Floodwood River Farm is located halfway between Hibbing and Floodwood off of Hwy 73. It is owned by Robert & Jill Hietala. We grow a variety of garden vegetables, berries, annual & perennial flowers. We have some apples and other tree fruit. In addition, we process maple syrup and many varieties of pickles and jam. Jill also knits mittens and kitchen "scrubbies". We sell at the Hibbing Farmers Market on Saturdays and some Tuesdays.
Daikon radishes are fairly mild and are also helpful for the soil and garden health. They can grow quite deep and almost need an excavator to harvest without breaking! They are often used in Asian foods and we sometimes add them to our mixed pickles.
Winters are long with no gardens to tend. Jill knits many pairs of mittens with yarn purchased from Mistee, who makes yarn from sheep fleece, and/or yarn purchased from Hibbing. Mittens made with wool are warmer than acrylic - especially when wet.
Our mixed pickles are made with a variety of in season veggies. Depending on what is available, they may contain cucumbers, carrots, beans, sugar snap peas, onions, garlic, brussel sprouts, Kohl rabi.
Several varieties of hard neck garlic, from average-mild to hot. Anything left over after market season will be pickled to sell the next season.
Fresh carrots from the garden are so delicious! Harvested, washed, bunched and to the market within 24 hours. Many different varieties grown, and they all taste like....carrots!
Our fresh lettuce is harvested as close to market as possible. We have a variety of green and red and speckled lettuce. Leaf lettuce, some romaine and loose heads. We carefully rinse it but the customer must also rinse as we grow on sandy soil that splashes on the lettuce when it rains.
Jam is made from mostly our own homegrown ingredients. Many combinations besides what is pictured. Most of our jams are cooked longer and without packaged pectin. These recipes require less sugar and taste great! Just like Grandma used to make...
Kitchen scrubbies made with polyester yarn. Good for dishes and won't gouge fine items like steel wool would. Also good in the shower for extra grubby hands and feet. :-)
We don't grow a lot of herbs, but do grow dill, cilantro, sweet basil, oregano, mint, sage, lemon balm & rosemary. A young head of dill is shown.
Made from extremely fresh ingredients all from our garden. We use a recipe handed down from Jill's parents. Customers have told us they have to use extreme self control to ration these pickles or the jar will be empty in no time!
Flowers make bad days better and better days great! Most of our flowers are sold in mixed bouquets of whatever is ready on harvest day. Varieties we sell just per stem include gladiolas, sunflowers, peonies, delphinium. Mixed bouquets can contain zinnias, daisies, cone flowers, bachelor buttons, cosmos, calendula and others.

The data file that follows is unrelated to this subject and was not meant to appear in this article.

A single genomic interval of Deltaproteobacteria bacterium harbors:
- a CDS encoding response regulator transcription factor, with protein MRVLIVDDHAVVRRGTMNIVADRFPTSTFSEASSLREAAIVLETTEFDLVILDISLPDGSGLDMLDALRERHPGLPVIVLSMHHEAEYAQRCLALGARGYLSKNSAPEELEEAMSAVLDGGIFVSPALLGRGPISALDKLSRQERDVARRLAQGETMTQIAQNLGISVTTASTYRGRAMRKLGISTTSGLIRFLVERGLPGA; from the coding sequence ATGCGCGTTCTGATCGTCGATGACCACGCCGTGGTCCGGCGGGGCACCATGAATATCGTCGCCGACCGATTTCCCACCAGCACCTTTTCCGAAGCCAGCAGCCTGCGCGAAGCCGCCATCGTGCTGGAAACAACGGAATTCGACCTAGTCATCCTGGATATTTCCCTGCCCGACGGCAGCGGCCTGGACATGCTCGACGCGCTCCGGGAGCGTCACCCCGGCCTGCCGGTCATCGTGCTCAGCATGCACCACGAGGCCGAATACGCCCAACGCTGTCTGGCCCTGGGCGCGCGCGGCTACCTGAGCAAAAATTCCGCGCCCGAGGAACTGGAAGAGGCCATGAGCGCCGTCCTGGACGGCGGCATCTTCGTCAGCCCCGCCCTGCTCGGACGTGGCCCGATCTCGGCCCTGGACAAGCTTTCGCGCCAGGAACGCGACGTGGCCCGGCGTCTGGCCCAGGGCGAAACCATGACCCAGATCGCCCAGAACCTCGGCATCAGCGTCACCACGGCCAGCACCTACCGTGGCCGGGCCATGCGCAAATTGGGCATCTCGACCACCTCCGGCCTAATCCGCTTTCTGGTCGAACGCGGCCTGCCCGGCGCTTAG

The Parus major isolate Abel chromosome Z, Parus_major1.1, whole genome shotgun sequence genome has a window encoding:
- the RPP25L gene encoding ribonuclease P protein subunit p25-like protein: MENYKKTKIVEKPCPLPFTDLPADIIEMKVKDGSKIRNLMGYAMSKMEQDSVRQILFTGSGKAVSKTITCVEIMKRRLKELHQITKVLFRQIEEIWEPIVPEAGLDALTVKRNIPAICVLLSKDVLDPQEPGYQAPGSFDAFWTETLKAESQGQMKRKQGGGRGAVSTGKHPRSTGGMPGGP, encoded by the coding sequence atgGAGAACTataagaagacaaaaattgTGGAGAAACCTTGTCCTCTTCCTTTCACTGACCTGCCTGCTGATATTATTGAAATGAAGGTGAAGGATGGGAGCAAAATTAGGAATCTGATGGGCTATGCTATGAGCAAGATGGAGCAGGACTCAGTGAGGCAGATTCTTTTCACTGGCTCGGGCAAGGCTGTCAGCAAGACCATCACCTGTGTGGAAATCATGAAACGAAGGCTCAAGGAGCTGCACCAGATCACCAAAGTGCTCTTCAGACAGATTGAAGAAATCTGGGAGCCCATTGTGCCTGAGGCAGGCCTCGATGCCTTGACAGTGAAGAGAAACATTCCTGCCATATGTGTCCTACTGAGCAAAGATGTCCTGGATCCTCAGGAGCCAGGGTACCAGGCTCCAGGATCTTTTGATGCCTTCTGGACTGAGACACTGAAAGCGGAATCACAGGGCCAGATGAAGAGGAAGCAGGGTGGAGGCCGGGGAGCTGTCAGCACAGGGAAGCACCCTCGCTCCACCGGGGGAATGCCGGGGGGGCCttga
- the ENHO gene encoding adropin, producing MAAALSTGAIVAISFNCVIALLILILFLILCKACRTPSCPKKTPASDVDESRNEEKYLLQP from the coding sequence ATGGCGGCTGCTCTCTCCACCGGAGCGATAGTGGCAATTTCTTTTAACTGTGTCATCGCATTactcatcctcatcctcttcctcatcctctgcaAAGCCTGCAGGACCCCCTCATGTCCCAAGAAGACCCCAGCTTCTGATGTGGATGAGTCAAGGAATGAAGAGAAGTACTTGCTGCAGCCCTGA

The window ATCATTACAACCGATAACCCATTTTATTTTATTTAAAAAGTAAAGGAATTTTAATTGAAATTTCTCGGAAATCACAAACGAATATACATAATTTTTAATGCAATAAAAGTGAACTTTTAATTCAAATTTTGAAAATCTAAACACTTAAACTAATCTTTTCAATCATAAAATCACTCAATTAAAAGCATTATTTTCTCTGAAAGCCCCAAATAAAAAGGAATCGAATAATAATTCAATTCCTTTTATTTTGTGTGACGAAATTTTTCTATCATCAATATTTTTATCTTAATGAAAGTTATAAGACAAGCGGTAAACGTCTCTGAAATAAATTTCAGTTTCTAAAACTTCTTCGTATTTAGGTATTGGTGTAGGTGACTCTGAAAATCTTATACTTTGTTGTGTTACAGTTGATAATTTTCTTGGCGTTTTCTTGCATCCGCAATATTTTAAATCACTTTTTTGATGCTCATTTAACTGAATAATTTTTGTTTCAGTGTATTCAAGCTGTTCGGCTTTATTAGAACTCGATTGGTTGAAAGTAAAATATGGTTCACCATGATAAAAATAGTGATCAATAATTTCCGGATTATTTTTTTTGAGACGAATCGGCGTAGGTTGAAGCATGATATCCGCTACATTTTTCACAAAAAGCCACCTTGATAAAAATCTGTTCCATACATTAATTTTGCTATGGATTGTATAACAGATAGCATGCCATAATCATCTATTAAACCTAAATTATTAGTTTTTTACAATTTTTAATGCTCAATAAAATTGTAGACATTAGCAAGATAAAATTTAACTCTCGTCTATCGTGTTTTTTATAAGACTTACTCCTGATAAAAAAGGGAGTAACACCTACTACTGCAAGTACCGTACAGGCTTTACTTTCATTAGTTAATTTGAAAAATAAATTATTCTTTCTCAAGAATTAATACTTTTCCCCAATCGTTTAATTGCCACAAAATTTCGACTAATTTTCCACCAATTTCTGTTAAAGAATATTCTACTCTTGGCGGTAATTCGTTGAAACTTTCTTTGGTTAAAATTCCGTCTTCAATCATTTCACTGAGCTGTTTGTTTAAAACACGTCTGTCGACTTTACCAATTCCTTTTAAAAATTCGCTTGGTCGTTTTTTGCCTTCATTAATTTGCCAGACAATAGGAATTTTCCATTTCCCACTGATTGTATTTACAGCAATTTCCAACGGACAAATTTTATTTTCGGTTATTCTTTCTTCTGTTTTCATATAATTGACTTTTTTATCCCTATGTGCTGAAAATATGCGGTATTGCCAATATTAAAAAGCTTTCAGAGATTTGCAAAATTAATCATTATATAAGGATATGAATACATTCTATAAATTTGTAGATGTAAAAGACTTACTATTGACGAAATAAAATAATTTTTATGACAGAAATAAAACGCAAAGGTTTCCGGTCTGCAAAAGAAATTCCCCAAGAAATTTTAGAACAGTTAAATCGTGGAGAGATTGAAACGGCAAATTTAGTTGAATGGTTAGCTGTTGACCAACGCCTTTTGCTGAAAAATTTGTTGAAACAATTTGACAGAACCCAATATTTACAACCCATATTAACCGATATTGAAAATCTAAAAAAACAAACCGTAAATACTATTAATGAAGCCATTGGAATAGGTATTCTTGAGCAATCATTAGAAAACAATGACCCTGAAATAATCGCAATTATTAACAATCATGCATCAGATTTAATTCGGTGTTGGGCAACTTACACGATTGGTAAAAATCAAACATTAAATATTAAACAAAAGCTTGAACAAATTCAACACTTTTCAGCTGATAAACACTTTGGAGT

We use flat Italian-type beans in our dilly beans jars. Made just like dill pickles but use beans instead of cucumbers. Taste great and crunchy.
Our jam is made with mostly home grown ingredients. We often mix types of fruit or berries to create a delicious jam. We also use the old-fashioned process of cooking the jam longer until it thickens. Using this process uses a smaller portion of sugar to fruit/berry pulp.
Shredded cabbage and salt. Fermented and sealed. Great in many recipes.
Asparagus spears processed with our dill pickle recipe. Loved by many.
Garlic scapes are cut off the garlic plant to avoid having the plant produce flowers, instead putting energy into forming nice cloves underground. Scapes can be grilled, sauteed, used in any dish in which you would use garlic. Flavorful and slightly milder than the bulb/cloves of garlic. Some people chop them up and freeze them.
Dark green leafy vegetables are full of nutrients! Ours are grown on sandy soil so be sure to rinse it well. Mix fresh into salads, saute, steam, or fix any way you like.
Limited amount of strawberries. Grown without chemicals and weeded and harvested by hand. Delicious fresh and used in recipes.
Eggplant is just pretty! It is used in many recipes and also as a pasta substitute.
We mostly grow small round radishes called Sparkler or Redhead. They resemble a fishing bobber. A little zippy but not terribly hot. A pretty addition to a relish tray or in fresh salad.
Our salsa is fun to make. We use almost all fresh from the garden ingredients. Mild to hot batches and they are labeled as such. We supplement our ingredients with veggies or herbs from fellow farmers market vendors. Local and fresh!
Red rhubarb! Makes pretty breads and treats. We got starts from our neighbor Esther maybe 35 years ago and the plants have been moved several times.
We grow our cucumbers on strong fences to keep the vegetables cleaner and a bit easier to pick. We have small pickling cucumbers and larger slicing ones too. Either can be eaten fresh.
Beets are packed with healthy vitamins & minerals. We grow mostly red beets with a few goldens too. Young tender beets are great roasted or pickled or boiled. Many people also eat the fresh greens mixed in a salad or steamed like spinach.